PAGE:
Please be advised …

Please be advised that “Poetikat” is no more.
It was time for her to go to bed.

This blog is now comprised of current imaginings
and the chaos of the past ten years.

Dig deep enough
in the archives,
and you will find her

the person I used to be
when my home was somewhere else,
my father lived, my mom lived with him (not me)
and four of my now-dead cats made our lives
full.

Please be advised
that in these pages, some photographs
have been lost.

Inside, you might find,
a recipe, an ancestor, a piece of poetry
or a movie review. Or maybe a photo of my garden.

It is time to pull things together,
but not time to let go, entirely.

Please be advised, that things change
and so have I.

Kathleen Mortensen © 2017

P.S. Please be advised that some links may be broken. To view them, search the key words in the search box in the sidebar. 😉

Advertisements

Fork

I’ve been down this road before—
a score of times, in fact.
Which way shall I go?
What is down this path?
Time to make up your mind,
or find yourself a lost little babe in the woods.

I scratch the back of one ankle,
with the top of my other foot.
A mosquito attacks my blank head.
I swat it flat, before it can draw blood.
For the instant, I have important
work to do,or do I distract myself?

Rain begins to fall and my view
is all the more obscure.
I must focus: this time, I need to
choose the right road—
not the road of more allure.

I am paralyzed.

What I need is a monstrous machine
to rip a path straight through
the middle.

I’ve always been
what you might call,
a “fence-sitter”.

I turn, and do a flit.

Kat Mortensen©2012

The Oppression of Father Time*

24c26-fr-time

(image by crilleb50)

 

The days weigh heavily upon him.
He hunches against the necessity of change.

Seasons are not his friend.

Just when he’s locked in to the way things tick,
the leaves begin to fall,
signalling the call
to wind down.

Nothing for it,
but to buck up and reach for those hands
that never fail.

Time to pull the tides from their safety nets,
and wash away all traces of the past.

Where’s my wrench, he asks himself,
and unbenches to his duty.

His rumpled suit, his derby—
all camouflage to the naked truth:

Time marches on.

Kat Mortensen©2013

*I have written a few pieces with Father Time as the subject. If you’re keen to read more, type “Father Time” in the search box and click.

Poem For My Mother

I wasn’t really paying attention,
when all this transpired.
Were you?

Somehow, your arms are no longer
the comforting embrace
I remember.

How can they be?
You need me more than I do you.

I can see things more clearly,
reason better, make sense of things
you cannot.
(You don’t like to admit that.)

It’s not that you’re a fool.
It’s just some of the facts
get lost; I’m the one who finds them.
It’s me, who now knows best.

How did it happen?
Where did those years disappear?

I look in the mirror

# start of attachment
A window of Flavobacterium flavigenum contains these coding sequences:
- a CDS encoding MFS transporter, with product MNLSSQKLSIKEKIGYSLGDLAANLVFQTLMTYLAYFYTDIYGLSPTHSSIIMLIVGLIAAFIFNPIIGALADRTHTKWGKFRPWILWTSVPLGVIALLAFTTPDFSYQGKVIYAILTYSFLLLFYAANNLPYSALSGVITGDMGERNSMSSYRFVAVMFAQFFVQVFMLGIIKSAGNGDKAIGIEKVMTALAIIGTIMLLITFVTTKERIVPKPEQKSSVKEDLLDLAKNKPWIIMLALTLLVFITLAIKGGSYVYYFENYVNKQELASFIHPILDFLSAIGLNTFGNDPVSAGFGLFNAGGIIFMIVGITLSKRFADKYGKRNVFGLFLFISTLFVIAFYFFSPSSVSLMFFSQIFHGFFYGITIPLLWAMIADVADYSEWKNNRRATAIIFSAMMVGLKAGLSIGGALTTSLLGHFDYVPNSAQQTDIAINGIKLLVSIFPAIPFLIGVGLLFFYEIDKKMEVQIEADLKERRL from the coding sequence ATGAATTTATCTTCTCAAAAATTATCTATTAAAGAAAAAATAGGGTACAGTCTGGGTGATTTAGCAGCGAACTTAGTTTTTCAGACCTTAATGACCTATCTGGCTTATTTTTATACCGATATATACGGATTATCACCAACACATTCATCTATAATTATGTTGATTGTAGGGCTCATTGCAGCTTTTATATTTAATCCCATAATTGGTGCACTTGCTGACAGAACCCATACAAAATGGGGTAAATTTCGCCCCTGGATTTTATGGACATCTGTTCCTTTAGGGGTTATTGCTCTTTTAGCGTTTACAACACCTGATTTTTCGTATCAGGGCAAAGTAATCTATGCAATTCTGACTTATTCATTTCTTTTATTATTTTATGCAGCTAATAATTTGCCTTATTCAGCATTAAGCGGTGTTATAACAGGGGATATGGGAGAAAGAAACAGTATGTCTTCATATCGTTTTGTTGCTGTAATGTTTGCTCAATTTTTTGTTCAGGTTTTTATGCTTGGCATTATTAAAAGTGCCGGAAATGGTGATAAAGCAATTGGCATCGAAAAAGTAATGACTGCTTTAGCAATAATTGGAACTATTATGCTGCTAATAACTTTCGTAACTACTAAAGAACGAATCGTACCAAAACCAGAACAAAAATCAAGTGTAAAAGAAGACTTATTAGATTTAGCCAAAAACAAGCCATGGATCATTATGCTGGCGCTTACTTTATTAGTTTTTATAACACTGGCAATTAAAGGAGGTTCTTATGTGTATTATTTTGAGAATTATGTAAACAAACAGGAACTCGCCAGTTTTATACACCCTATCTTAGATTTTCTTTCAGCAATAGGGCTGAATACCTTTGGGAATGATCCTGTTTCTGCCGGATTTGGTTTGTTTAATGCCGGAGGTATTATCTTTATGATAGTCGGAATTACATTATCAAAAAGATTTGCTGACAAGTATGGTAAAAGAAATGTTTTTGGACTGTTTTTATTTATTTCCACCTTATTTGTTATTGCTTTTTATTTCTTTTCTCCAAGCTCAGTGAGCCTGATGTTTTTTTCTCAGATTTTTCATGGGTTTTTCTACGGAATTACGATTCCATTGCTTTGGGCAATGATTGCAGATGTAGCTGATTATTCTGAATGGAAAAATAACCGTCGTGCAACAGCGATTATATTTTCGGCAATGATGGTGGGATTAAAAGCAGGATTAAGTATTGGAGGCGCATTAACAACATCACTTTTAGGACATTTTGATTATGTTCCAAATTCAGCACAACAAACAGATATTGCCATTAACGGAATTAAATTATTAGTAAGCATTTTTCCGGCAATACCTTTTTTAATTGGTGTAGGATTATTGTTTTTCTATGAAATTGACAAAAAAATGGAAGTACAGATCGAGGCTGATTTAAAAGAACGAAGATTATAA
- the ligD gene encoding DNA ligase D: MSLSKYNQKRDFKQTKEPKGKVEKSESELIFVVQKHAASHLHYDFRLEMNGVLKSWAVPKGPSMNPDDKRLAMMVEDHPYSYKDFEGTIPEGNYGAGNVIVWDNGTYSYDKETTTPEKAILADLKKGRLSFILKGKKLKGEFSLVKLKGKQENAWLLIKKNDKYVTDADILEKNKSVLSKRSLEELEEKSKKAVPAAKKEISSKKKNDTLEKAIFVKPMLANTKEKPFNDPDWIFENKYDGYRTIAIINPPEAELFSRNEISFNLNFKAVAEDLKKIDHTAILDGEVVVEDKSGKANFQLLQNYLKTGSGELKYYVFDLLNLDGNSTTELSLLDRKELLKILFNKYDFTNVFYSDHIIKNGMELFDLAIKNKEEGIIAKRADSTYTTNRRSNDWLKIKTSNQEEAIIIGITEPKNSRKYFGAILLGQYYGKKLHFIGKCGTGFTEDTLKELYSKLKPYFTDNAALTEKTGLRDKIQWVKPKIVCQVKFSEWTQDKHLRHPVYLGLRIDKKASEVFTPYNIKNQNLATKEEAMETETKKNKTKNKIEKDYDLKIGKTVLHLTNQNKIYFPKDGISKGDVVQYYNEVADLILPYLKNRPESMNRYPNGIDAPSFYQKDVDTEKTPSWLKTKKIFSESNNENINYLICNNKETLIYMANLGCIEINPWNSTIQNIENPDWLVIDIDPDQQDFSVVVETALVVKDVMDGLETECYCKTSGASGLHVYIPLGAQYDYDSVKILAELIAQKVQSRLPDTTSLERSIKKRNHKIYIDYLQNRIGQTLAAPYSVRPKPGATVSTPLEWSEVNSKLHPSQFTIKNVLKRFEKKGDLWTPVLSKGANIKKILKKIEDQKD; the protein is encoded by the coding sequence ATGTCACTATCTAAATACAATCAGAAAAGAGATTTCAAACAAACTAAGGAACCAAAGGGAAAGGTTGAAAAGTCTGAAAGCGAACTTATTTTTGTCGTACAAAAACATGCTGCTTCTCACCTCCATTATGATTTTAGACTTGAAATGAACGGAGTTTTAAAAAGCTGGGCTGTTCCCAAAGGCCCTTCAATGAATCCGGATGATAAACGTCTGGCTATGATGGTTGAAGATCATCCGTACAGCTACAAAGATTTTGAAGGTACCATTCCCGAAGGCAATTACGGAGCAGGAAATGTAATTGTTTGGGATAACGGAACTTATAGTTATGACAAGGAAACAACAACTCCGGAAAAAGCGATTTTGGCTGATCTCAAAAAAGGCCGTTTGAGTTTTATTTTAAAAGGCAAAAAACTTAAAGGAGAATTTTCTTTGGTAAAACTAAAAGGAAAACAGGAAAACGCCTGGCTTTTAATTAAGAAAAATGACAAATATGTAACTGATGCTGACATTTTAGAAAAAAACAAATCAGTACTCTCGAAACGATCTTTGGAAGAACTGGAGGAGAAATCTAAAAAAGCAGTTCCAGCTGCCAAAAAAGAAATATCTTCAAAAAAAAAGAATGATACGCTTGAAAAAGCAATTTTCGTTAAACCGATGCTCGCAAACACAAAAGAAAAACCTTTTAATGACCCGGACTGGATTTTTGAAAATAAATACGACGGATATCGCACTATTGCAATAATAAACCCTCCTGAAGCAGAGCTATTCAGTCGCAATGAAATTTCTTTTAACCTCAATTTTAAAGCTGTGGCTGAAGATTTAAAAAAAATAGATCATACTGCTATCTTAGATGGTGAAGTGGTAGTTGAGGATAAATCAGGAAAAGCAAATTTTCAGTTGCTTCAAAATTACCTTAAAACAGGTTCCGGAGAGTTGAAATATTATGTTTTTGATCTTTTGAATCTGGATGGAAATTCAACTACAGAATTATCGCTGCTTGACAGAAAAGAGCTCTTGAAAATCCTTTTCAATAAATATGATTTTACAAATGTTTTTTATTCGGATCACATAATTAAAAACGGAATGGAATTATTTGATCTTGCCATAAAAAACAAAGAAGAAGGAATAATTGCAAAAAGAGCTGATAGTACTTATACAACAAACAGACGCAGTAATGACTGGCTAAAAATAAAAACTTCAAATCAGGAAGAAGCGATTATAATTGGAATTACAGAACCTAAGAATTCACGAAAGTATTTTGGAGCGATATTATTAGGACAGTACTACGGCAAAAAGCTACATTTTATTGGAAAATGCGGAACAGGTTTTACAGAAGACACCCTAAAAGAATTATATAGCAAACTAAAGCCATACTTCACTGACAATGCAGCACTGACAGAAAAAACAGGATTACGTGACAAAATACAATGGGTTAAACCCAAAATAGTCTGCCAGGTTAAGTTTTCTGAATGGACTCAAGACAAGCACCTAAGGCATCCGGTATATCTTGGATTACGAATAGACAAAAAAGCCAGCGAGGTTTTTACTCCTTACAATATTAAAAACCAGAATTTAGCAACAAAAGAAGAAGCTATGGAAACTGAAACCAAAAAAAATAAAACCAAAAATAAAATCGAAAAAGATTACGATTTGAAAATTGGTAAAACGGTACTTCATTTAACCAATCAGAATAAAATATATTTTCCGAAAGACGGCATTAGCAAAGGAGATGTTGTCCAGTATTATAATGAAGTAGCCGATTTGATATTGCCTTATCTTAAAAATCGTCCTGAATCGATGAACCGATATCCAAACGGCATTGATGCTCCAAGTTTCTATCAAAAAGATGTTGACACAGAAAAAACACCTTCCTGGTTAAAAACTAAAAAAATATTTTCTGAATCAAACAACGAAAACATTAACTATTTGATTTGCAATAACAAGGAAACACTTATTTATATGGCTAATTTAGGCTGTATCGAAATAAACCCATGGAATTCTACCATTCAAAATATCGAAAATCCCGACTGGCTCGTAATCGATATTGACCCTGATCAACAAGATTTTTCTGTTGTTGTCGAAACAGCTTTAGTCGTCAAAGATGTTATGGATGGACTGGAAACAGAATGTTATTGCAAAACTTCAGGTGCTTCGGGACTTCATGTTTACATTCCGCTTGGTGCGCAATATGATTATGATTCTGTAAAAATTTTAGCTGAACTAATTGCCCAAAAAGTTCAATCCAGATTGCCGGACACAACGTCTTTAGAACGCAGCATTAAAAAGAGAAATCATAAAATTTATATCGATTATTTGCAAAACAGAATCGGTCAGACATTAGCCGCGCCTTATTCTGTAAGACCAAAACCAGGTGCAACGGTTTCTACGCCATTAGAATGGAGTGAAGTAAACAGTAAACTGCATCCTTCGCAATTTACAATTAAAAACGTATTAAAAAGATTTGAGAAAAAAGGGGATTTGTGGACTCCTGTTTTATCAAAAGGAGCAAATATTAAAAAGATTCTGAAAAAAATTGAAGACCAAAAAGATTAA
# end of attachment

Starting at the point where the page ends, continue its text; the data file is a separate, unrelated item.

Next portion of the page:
and still see your little girl,
but the world sees, I’m all grown up.

Once, you rinsed my hair in the kitchen sink
and buckled my Buster Browns.
Now you’re my concern,
though you still think the shoe
is on the other foot.

Kat Mortensen©2009

Was Home

I can’t believe, I used to call it, “home”.

The place to which I ran,
when a young man
whacked me with snowballs;
where I slammed doors in a rage
of teenage hormones,
or played the Moonlight Sonata
on the upright grand.

How many times,
I paced behind its windows,
waiting for another blind date,
to shake my father’s hand.

Those wretched kitchen cupboards!
That ratty carpet’s edge
that lined the stairs,
the patches—mismatched pieces
filling in
the worn out spots,
when I didn’t care.

Unfinished projects—everywhere:
missing tiles, aborted things,
splattered paint, where you were too
impatient to fling a cloth.

Solid dining suite, Limoges miniatures
behind glass (from a European tour)
using credit to keep up with the middle class …

Your disease made it so hard
to upkeep—
the grass like a corn-crop after harvest
(the birds loved it)
the pavement, cracked,
woodwork, hacked,
eaves, slack—

I grew to loathe the place I once called, “home”.

When we sold it (you had no clue)
I would have given it away, if I’d had to;
it was a yoke to be lifted.

As we turned up the road, for the last time,
I never turned my head,

and we drifted away
from home.

Kat Mortensen©2012

The Return of Father Time: Magpie #189

image: crilleb50

The Oppression of Father Time

The days weigh heavily upon him.
He hunches against the necessity of change.

Seasons are not his friend.

Just when he’s locked in to the way things tick,
the leaves begin to fall,
signalling the call
to wind down.

Nothing for it,
but to buck up and reach for those hands
that never fail.

Time to pull the tides from their safety nets,
and wash away all traces of the past.

Where’s my wrench, he asks himself,
and unbenches to his duty.

His rumpled suit, his derby—
all camouflage to the naked truth:

Time marches on.

Kat Mortensen©2013

Visit The Mag for further explorations of this image.

Now that’s funny!

Funny,

how pop stars and politicians used to look so old—
now they look like kids;

I never liked kalamata olives,
then one day, I did;

T.V.’s just not as good,
as the book I’m halfway through;

some words just don’t feel right in my mouth,
like “awesome” (others too);

the mirror used to be an obsession,
now I really don’t give a damn;

radical fashion was all the rage,
now it could be my Hallowe’en costume;

everybody seemed to live forever,
now wakes and funerals take up space in my calendar.

Before you know it, it’s 3:00 p.m.
Before you know it, it’s Thursday again.
Before you know it, it’s New Year again.

Funny.

Kat Mortensen©2011